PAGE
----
A cross-sectional study of BVD herd prevalence was conducted throughout 301 Scottish beef herds visited during the period October 2006 - September 2007 [23]. The study consisted, in part, of blood sampling 10 young stock, aged between 6-16 months, from each management group. Samples were processed using an indirect ELISA test kit (Svanovir BVDV antibody ELISA, Svanova Biotech). Data was analysed at herd level using a hierarchical Bayesian finite mixing model [28] which identified three distinct cohorts of within-herd seroprevalence. Sixteen percent of herds were identified as being actively infected with BVDV and 69% of herds showed no recent exposure to BVDV. The third cohort had an intermediate seroprevalence. This was associated with exposure to BVDV within the previous five years though no current active infection.

### Parameter estimation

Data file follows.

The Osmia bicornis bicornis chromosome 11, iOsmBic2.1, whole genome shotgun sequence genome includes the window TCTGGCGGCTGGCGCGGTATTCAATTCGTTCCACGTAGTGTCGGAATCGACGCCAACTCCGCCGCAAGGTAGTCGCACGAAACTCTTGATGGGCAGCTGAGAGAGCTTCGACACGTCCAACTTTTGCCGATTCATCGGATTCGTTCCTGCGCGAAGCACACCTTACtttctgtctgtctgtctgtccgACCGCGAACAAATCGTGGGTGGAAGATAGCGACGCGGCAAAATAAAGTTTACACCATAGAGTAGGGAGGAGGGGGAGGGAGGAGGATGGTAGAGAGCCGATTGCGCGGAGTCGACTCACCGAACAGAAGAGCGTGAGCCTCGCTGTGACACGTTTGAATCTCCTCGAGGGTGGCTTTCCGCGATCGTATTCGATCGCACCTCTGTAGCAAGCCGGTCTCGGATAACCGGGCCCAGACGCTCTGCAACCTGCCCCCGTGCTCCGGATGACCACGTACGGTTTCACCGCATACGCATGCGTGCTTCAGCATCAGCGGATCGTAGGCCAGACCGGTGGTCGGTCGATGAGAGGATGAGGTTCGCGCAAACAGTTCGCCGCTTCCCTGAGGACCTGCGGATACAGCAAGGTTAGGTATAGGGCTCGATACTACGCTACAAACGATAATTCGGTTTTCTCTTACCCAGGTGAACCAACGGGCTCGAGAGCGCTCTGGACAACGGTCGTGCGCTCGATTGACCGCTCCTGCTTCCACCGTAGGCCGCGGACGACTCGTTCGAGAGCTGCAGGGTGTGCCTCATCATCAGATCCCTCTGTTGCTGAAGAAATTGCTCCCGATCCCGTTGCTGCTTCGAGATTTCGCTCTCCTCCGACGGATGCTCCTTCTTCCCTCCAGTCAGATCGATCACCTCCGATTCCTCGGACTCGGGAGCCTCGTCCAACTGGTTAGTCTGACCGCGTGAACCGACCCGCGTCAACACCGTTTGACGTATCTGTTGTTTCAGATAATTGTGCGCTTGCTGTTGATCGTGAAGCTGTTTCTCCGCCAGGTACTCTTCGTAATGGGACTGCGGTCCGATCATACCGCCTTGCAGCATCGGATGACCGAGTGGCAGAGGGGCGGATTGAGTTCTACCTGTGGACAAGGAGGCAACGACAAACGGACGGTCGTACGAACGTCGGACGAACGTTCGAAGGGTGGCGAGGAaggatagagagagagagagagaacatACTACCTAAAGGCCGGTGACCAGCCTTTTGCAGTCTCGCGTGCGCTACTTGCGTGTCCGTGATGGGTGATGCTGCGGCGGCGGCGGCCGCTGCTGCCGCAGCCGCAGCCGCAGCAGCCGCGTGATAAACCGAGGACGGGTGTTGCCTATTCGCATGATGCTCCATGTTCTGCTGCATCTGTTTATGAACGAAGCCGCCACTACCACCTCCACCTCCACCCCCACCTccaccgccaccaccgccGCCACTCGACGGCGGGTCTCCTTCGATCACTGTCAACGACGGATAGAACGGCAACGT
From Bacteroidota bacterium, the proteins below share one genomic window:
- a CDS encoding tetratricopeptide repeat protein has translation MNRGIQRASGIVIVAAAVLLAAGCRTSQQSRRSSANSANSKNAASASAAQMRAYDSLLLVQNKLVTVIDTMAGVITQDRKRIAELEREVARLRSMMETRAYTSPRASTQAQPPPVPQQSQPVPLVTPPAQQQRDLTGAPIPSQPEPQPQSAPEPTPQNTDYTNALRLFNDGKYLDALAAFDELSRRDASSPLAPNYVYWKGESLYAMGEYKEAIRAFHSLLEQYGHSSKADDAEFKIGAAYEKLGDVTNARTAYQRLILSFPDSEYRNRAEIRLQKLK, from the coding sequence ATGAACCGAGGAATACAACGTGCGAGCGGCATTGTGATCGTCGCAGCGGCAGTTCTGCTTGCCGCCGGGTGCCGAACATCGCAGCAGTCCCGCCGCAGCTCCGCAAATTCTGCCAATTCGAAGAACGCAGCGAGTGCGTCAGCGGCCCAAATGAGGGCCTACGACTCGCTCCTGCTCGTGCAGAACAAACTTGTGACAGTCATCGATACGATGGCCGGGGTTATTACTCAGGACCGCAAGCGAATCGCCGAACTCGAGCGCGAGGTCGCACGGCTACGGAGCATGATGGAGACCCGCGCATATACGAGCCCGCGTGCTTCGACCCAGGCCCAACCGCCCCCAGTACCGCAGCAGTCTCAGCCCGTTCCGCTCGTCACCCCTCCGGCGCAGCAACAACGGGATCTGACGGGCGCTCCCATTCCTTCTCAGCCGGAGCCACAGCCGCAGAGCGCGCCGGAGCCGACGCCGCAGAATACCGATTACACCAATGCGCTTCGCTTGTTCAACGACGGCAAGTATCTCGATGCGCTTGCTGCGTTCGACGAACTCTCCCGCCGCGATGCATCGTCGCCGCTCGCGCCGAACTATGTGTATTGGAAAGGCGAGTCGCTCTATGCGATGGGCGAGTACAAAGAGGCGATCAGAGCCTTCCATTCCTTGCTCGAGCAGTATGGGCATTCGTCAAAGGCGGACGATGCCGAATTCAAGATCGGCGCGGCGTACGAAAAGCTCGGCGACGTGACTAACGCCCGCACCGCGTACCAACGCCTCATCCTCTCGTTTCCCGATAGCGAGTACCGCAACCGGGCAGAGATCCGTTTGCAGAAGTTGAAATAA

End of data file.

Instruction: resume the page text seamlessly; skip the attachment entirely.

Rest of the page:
Parameter distributions are estimated by comparison of network prevalence found in individual simulations with the field measured prevalence outlined above. An individual simulation is run for 40 years with a random set of 15% of the 7741 farms initially infected, with the other farms initially susceptible. The 40 year simulation allows the network to settle into steady behavior, removing the dependence on initial conditions. A farm's status is incremented on a daily basis based upon any movements to the farm and BVDV clearance probability. If an animal arrives from an infected farm then the farm's status can change from *S* to *I* with probability *p*. A forty year simulation is produced by periodically repeating the base dataset of movements every two years. Each individual simulation utilized a pair of values (*p, c*_{1/2}) chosen from the prior uniform distributions of [1, 6] years for *c*_{1/2} and [0.005, 0.05] for *p*. For a given set of parameters, a transient of approximately 25 years is observed before the model settled into steady behavior. This method gives an estimate of the endemic prevalence that would occur assuming no changes to the number of holdings or farming methods. At the end of each simulation, the proportion of BVDV infected and herds free of BVDV, for more than 5 years, are measured across a randomly chosen sample of 301 farms. Construction of the posterior distribution is achieved by comparison of these simulated results with observed data.